For this post I’m going to start off by saying this will likely be filled with spoilers about Stratford’s AMAZING production of King Lear starring the incomparable Colm Feore, which I had the absolute pleasure of witnessing on August 23rd. For me, this production was so fascinating and wonderful, that I just can’t keep cooped up all of the ideas and inspiration that came from seeing this show.

First of all, there was the theatre itself. It was freezing cold. I know that the theatres are usually cold for most people, but normally, I’m comfortable. But this was just downright frigid. It was marvellous, because as the storm got worse and as King Lear himself moves outside, it got even colder! It was immersive in a totally different way than expected. To feel and hear the storm along with King Lear makes us suffer with him, makes us understand what he’s feeling.

Having studied this play rather in depth, there were a few things that I was specifically looking for when I was watching the play. The first was King Lear’s entrance. There are two different versions of the play (the quarto and folio) and in one King Lear enters with his crown on and in the other he already has his crown off. While this seems like a subtle difference, it totally shapes how Lear is viewed. In this production, there is no sign of King Lear’s crown, and yet all three of his daughters have circlets on. It shows that Lear’s power has really transferred more to them than resides in Lear. But then, when he banishes Cordelia, he takes off her circlet, and brandishes it as he sends her away, thus temporarily taking back the power he had given Cordelia and using it against her. Now, whether this shows that Lear is mad right from the get go, or that he had just given up on controlling his daughters and his kingdom is totally up to personal interpretation. However, with the way the rest of the play follows, and the theme of madness highlighting the season, I would argue the former.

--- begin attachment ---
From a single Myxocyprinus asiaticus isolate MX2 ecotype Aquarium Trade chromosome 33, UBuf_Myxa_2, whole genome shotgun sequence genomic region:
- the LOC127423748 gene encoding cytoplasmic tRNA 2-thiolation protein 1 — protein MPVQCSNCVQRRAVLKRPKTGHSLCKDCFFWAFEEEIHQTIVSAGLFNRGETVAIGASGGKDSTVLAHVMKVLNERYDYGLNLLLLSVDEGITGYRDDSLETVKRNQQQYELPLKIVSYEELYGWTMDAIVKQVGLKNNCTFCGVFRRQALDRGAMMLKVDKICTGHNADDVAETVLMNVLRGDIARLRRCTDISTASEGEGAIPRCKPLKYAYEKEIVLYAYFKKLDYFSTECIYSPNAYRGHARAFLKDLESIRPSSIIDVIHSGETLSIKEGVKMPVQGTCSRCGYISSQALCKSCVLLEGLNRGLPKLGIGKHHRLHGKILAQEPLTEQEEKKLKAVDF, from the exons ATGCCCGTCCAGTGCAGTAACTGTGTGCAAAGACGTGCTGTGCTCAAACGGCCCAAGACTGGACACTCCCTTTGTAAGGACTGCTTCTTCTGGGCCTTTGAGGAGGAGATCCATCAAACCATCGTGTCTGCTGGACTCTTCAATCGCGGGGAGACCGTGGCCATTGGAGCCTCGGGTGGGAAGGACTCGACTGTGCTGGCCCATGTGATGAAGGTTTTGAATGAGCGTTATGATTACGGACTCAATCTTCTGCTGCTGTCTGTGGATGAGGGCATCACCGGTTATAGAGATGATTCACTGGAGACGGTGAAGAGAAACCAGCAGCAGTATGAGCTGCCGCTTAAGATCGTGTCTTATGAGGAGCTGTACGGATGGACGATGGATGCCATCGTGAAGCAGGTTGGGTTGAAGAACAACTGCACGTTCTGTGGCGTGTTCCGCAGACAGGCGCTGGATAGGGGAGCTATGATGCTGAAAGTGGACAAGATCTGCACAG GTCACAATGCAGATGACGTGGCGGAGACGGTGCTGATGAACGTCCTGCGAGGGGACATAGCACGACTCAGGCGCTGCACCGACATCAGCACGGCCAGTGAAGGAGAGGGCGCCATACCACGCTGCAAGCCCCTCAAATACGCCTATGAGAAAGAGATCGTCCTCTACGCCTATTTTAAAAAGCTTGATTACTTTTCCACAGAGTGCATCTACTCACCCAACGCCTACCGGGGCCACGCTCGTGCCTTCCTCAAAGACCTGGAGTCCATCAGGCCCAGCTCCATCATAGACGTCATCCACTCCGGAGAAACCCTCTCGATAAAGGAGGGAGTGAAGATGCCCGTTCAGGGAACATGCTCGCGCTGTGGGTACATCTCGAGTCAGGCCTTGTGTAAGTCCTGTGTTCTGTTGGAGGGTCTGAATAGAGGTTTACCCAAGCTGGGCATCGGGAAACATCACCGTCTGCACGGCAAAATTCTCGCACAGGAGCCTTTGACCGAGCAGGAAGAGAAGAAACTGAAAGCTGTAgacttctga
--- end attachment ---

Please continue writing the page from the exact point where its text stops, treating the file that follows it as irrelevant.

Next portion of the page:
On a side note, I found that having the all three daughters be young made the play very different to watch. We usually get a very Cinderella like feel from this play, like Goneril and Reagan are so much older and like the ugly stepsisters, and then Cordelia is the sweet, pretty youngest daughter. However with Liisa Repo-Martell, Maev Beaty and Sara Farb all looking around the same age, we instead watch these three sisters compete for their father’s love and then have to deal with his senility and odd behaviour afterwards. I found that because they seemed less like hags, you could feel a little bit more pity for them than what I have seen and felt otherwise. While this certainly doesn’t excuse the actions that Goneril and especially Reagan take against their father, there are other times when the two of them are talking that you understand their frustration with their father a little more.